Director/Visual Effects Supervisor – Scott Wheeler, Screenplay – Nathan Dalton, Chris DeChristopher & Rafael Diaz Wagner, Producers – Nicole Saad & Rafael Diaz Wagner, Photography – Howard Wexler, Music – Joel Someillan, Visual Effects – Rogue State, Production Design – Robert Hummel. Production Company – Program Store/Cardinal XD/Restless Nomad Films.
Justin Ray (Johnny Wentworth), Kayla Compton (Michelle Kester), Chris DeChristopher (Cliff), Ben Heyman (Howard), C. Thomas Howell (Officer Rogers), Frederick Burns (Officer Hammerstein), Michael Swan (Uncle Luther), Lauren Elisa (Veronica), Michael Rene Walton (Flanagan), Grant O’Connell (Conrad), Kassandra Voyagis (Emma Wentworth), Sean Smith (Homeless Jack), Aaron Groben (Bobby), Alison England (Mrs Scolari), Michael Gaglio (Mr Richards), Burt Rutherford (Brian Kester), Vince Royale (Tom the Perp), Christine Nguyen (Martha)
Johnny Wentworth goes off to his job at Dandy Donuts. His Uncle Luther, a scientist obsessed with perfecting a resurrection formula, comes in to retrieve a laptop that Johnny has taken. The owner Cliff tries to evict Luther. In the midst of the tussle, Luther’s vial of formula falls into the vat of donut mix unseen. The donuts then come to life and begin killing customers. In very short course, Johnny, his co-worker Michelle and best friend Howard find themselves under attack by killer donuts.
The deliberately ridiculous monster movie is a genre niche all of its own. It began in the 1950s and over the years has delivered classic wilfully absurd titles such as I Was a Teenage Werewolf (1957), I Married a Monster from Outer Space (1958), The Incredibly Strange Creatures That Stopped Living and Became Mixed-Up Zombies (1964), Attack of the Killer Tomatoes (1978), Slave Girls from Beyond Infinity (1987) and Sorority Babes from the Slimeball Bowl-O-Rama (1987) to name but a sampling. (For more see Films With Deliberately Ridiculous Titles).
The genre reached a peak with Troma films who made a selling point out of deliberately ridiculous titles such as I Was a Teenage TV Terrorist (1985), Fat Guy Goes Nutzoid (1986), Surf Nazis Must Die (1987), Stuff Stephanie in the Incinerator (1989), A Nymphoid Barbarian in Dinosaur Hell (1990), Strangest Dreams: Invasion of the Space Preachers (1990), Chopper Chicks in Zombietown (1991), Fertilize the Blaspheming Bombshell! (1992), The Killer Condom (1996) and Poultrygeist: Night of the Chicken Dead (2006). In more recent years, both the zombie and killer shark film have obtained great mileage out of the deliberately ridiculous title. Among these, Attack of the Killer Donuts emerges as one of the most wilfully ridiculous of them all. In fact, what we have is a Troma film in all but name.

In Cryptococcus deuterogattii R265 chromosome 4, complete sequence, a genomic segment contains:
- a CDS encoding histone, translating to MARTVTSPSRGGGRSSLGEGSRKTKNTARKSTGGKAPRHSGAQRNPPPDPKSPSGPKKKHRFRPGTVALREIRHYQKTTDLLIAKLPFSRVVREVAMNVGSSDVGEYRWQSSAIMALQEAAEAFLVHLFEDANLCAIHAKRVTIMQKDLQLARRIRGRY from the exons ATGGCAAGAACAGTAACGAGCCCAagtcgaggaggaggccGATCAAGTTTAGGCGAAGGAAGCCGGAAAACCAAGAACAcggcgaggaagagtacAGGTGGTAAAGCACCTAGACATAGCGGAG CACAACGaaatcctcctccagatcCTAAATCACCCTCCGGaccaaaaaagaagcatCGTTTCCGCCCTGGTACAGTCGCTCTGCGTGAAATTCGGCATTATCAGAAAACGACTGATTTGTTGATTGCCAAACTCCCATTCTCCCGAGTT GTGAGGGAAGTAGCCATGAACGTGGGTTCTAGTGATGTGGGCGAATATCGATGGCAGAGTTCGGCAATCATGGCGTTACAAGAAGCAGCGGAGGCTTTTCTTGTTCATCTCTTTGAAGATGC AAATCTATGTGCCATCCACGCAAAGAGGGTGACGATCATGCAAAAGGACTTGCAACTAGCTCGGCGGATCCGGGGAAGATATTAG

The benefit of a title like Attack of the Killer Donuts is that it gets people in the door to watch out of sheer dementia value. This is clearly something the filmmakers have banked on where they figure that they had sold an audience on the basis of the title and demonstrate little concern for the quality of the film after that point. A minimal budget has been lavished on the film and nobody seems much interested in making an effort. Least of all in terms of the cast where people like Lauren Elisa and co-writer Chris DeChristopher who plays the boss of the donut shop seem to have made zero attempt to treat the material seriously in the performances they give.
Scott Wheeler is a former visual effects supervisor and the donut effects are at least quite competent for what is required of them. The film has the most fun with the donut attacks – of squealing donuts rolling and leaping around, jumping out of the fryer en masse; of ones with teeth impaling themselves in Alison England’s mouth; attacking Michael Rene Walton in the shower; and especially the image of donuts driving a cop car. However, beyond the ridiculousness of the title concept, Attack of the Killer Donuts is far too penny-pinched. It is a cheap and shitty film with just not enough chutzpah or effort made to make it more than that.
Director Scott Wheeler is mostly known as a visual effects supervisor on numerous low-budget films. He has directed several films for The Asylum with Journey to the Center of the Earth (2008), Transmorphers: Fall of Man (2009), Milf (2010), Celebrity Sex Tape (2012), Martian Land (2015) and Sinbad and the War of the Furies (2016), as well as Avalanche Sharks (2013) and Sink Hole (2013) for other companies.